Australian Greens leader Senator Bob Brown has surprised us on many occasions (a global parliament?), but it still came as a shock to Australians this week to hear of his retirement prior to next year's federal election.
On Friday, Brown, 67, who was elected to lead the Greens in 2005 and whose political career spans 30 years, resigned from his post. During his tenure, he has seen the Greens appoint an unprecedented 10 federal parliamentarians. The party has also been a forerunner on the national progressive agenda using its significant sway with Labor to make a stance on contentious issues such as carbon pricing, the mining tax and gay marriage.
At a time when resources are fuelling the economy, creating a national narrative typified by Dr Suess' The Lorax (in cinemas now!), Brown has given a new generation of Greenies (Earthians?) and left-wing thinkers something tangible to believe in, but has also raised the ire of many a business leader disgruntled by "green tape", thereby giving national politics some grit. Fellow Tasmanian Christine Milne replaces Brown with her sights set on ameliorating the rural sector.
Nuclear totalitarian state North Korea continues to keep the world on its toes, this week placing one finger on the red 'go' button for its missiles launch. It was a resounding no-go, giving new leader Kim Jong-un reason to hang his head in embarrassment. The long-range missile, launched in honour of the 100th year celebration of late leader Kim Il-Sung's birth, disintegrated a minute after launch. Reports suggest nuclear testing will now go underground.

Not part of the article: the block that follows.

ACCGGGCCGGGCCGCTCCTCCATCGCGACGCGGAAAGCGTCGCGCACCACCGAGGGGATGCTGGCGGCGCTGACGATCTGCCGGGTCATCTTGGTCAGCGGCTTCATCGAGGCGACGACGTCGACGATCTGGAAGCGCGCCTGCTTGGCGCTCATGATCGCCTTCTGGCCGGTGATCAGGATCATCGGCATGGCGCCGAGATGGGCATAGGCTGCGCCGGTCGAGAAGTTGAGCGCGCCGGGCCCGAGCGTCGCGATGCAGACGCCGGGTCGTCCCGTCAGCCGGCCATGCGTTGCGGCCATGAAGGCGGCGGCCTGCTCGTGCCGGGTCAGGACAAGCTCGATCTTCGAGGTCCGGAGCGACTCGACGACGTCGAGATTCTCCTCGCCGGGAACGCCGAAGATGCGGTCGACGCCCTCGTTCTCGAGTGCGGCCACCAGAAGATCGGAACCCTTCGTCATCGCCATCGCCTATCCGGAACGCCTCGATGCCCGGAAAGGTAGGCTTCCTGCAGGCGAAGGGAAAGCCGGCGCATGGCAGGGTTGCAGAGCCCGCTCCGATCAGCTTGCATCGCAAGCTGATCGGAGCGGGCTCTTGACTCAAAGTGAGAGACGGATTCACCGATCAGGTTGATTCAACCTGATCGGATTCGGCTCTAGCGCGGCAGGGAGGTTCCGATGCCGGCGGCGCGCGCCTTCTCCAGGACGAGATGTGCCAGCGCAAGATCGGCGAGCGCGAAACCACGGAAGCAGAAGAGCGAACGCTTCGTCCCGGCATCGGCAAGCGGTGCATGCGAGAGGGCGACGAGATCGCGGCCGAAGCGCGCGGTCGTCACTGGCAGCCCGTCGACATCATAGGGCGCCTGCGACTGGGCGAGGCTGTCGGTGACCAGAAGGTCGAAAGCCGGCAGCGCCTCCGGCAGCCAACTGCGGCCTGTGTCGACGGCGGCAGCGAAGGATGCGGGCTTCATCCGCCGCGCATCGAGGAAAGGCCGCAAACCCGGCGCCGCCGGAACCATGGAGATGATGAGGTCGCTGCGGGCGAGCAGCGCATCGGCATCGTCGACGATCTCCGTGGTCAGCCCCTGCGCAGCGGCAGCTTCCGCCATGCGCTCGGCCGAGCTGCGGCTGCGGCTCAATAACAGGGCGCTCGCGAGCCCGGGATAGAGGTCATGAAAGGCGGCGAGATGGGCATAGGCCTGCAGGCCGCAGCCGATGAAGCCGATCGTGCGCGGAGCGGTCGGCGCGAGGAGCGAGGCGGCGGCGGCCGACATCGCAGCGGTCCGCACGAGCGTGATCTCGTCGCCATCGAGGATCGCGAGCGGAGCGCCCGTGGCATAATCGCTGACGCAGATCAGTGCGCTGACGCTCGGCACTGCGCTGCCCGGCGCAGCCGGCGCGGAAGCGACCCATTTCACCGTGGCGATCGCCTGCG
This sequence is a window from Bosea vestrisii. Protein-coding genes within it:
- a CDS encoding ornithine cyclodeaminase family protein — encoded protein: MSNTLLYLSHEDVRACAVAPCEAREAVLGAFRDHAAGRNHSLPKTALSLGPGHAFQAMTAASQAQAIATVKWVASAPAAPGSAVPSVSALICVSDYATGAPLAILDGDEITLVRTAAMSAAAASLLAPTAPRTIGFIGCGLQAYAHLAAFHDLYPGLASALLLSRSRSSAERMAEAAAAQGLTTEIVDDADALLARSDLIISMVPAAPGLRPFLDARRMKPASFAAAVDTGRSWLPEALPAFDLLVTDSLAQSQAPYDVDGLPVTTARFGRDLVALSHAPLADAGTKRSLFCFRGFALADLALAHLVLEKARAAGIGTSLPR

Syria is also treading a path of trepidation: Thursday's ceasefire announcement, after 13 gruelling months of fighting between the regime of President al-Assad and his army and rebel insurgents pushing for democracy, was met with skepticism both locally and abroad.
French President Nicholas Sarkozy told a French TV station Friday, "I don't believe Bashar Assad is sincere. I don't believe in the ceasefire, sadly." UN secretary-general Ban Ki-moon described the ceasefire as "very fragile" and Syria's ambassador to the UN Bashar Ja'afari reported violations of the truce in the aftermath of its agreement. The UN-Arab league has deployed observers to monitor the progression of peace.
The Opposition's nanny subsidy plan continued to attract headlines as the ACTU joined the Shop Distributive and Allied Employees Association in support of financial assistance for in-home care for working parents with provisos, including appropriate regulation of the industry to avoid exploitation of workers.
Tony Abbott believes the plan would ensure working women would be economic and social assets to the nation; the Gillard Government has described it as welfare for the rich. Meanwhile, the Fair Work Ombudsman has launched an investigation into unpaid internships. Who needs a nanny when you can have an "intern" fetch you the milk? And why pay off your HECS debt when you can intern overseas?
Girl With a Satchel